Mitch & Murray (from downtown)
Wednesday, January 01, 2003

Here is my opinion on the matter of getting a degree:

If it is your hearts desire to continue your education in Computer Science, here are several well-known schools that offer MS in CS via distance Education (No apparent “On Campus Time”):
University of Idaho:
http://www.uidaho.edu/eo/newhtml/degree.htm
Colorado State University:
http://www.learn.colostate.edu/csun/ddp/
University of Southern California:
http://den.usc.edu/index.asp?lf=/prospectives/prospectives_toc.asp&hf=header.asp&mf=/prospectives/prospectives_main.asp

Columbia University offers an MS and PhD but has some restrictions I can not recall (besides Ivy League Costs)
Columbia University:
http://www.cvn.columbia.edu/b/degrees/csms.html

There are also a couple of Schools that offer Software Engineering via Distance Education
Auburn University Comes to Mind:
http://www.eng.auburn.edu/department/eop/Eng_Outreach_Depts.html
http://www.eng.auburn.edu/csse/academics/graduate/grad_admissions.shtml

And Finally:
The University of Illinois offers an internet only degree Called a Masters of Computer Science:
http://www.cs.uiuc.edu/join/i2cs.html

This is "USA" centric list (I am a Citizen of the US of A and only researched Schools in the States that offered these
Programs.) I believe there are several other English programs that offer Masters Degrees in England and Australia (Canada too).

These should allow you to work on the class work when you are able to work on it (you still need to finish with in the prescribed time, be it quarter or semester.  But you have to be one heck of a self-starter.

cheers MAD

A Software Build Guy
Wednesday, January 01, 2003

Last Paragraph of my last message should have read:
"This should allow you to work and complete classes on your schedule...."

Cheers MAD

A Software Build Guy
Thursday, January 02, 2003

Thanks everyone (especially A Software Build Guy),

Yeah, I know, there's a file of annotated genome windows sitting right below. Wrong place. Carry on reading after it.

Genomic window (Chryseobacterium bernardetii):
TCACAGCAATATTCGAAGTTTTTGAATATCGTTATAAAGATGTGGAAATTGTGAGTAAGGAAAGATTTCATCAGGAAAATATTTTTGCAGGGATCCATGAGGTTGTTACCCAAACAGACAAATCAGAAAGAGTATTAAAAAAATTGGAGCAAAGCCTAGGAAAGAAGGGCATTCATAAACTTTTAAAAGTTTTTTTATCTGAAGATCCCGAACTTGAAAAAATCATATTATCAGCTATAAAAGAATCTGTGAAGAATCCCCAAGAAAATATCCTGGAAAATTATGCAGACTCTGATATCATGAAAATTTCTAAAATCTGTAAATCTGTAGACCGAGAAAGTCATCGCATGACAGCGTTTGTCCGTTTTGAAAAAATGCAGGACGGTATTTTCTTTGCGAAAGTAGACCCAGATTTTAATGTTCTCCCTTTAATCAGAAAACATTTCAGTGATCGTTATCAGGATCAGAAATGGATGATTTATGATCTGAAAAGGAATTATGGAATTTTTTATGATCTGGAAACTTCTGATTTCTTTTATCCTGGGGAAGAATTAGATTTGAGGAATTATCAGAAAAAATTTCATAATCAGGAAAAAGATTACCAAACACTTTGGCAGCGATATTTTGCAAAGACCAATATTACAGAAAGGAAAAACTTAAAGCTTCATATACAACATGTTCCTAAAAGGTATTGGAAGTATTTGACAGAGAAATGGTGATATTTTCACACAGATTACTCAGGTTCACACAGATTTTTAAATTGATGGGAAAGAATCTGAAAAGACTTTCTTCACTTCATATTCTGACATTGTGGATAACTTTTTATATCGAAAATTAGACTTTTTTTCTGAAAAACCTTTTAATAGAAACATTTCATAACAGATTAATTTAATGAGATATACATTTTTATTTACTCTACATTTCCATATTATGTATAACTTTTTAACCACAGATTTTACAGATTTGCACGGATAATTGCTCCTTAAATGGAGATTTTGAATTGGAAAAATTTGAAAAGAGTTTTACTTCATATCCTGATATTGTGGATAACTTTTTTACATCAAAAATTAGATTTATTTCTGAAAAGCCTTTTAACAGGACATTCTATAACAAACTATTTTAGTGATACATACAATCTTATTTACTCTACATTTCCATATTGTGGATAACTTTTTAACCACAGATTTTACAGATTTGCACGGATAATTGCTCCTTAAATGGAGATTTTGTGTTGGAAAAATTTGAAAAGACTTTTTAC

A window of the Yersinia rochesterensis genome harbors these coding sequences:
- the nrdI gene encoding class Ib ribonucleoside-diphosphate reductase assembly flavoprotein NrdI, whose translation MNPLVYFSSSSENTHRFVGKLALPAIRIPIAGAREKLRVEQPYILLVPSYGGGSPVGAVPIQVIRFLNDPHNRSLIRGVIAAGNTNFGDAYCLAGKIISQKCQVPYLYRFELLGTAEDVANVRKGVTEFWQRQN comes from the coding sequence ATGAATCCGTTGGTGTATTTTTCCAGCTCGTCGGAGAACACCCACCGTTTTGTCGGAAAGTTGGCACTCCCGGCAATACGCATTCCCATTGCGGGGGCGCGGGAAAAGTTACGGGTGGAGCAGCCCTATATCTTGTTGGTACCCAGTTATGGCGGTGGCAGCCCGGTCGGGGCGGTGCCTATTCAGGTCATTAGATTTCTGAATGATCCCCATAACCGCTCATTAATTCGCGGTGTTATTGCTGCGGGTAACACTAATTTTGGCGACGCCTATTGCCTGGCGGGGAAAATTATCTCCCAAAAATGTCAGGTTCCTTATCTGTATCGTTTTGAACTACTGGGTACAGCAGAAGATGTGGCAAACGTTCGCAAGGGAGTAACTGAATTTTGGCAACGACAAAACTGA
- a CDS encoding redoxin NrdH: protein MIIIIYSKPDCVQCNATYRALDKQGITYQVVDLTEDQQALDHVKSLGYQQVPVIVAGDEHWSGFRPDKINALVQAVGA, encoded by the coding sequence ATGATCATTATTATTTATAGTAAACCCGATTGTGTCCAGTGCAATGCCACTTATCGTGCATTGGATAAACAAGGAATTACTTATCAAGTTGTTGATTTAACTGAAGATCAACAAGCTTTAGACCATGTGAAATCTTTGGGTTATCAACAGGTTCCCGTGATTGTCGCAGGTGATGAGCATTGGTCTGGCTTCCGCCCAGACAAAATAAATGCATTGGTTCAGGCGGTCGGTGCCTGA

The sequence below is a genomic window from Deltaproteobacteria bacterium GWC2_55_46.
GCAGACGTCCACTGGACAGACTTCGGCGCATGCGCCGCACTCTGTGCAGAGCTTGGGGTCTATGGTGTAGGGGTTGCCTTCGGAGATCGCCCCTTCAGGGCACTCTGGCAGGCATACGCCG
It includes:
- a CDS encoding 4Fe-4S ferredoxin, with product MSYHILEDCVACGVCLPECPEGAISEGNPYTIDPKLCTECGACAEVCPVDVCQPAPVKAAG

I think that gives me a bit to go on. 
I am going to look into some of those programs and see what might work for me.

Matt Watson
Thursday, January 02, 2003

You might also check out the Kelley direct online mba. 

http://www.bus.indiana.edu/kep/online.html

alksfalsdfjdfdlk
Thursday, January 02, 2003

go work for the NSA. they givr you paid time off to get your education.

2 cent
Thursday, January 02, 2003

If you get an MBA from any school other than the top 15 you are actually __HURTING__ your career in my book. An MBA from U. of Phoenix is a sign of being a fool.

   
Thursday, January 02, 2003

"If you get an MBA from any school other than the top 15 you are actually __HURTING__ your career in my book. An MBA from U. of Phoenix is a sign of being a fool.

   
Thursday, January 02, 2003 "

But who knows how much value your book has, as you didn't even bother to sign your message with a made up name let alone one who might be real.

If you can't be bothered to stand behind your own opinions, how can you expect anyone else to do so?

Robert Moir
Friday, January 03, 2003

>>  I really want my masters in Computer science, but the only good program that I can find is during the day and I cannot take that time off. (I found one OK program that is during nights, but it requires me to be away 4 hours a night 2 days a week, and I am not going to do that to my marriage).  <<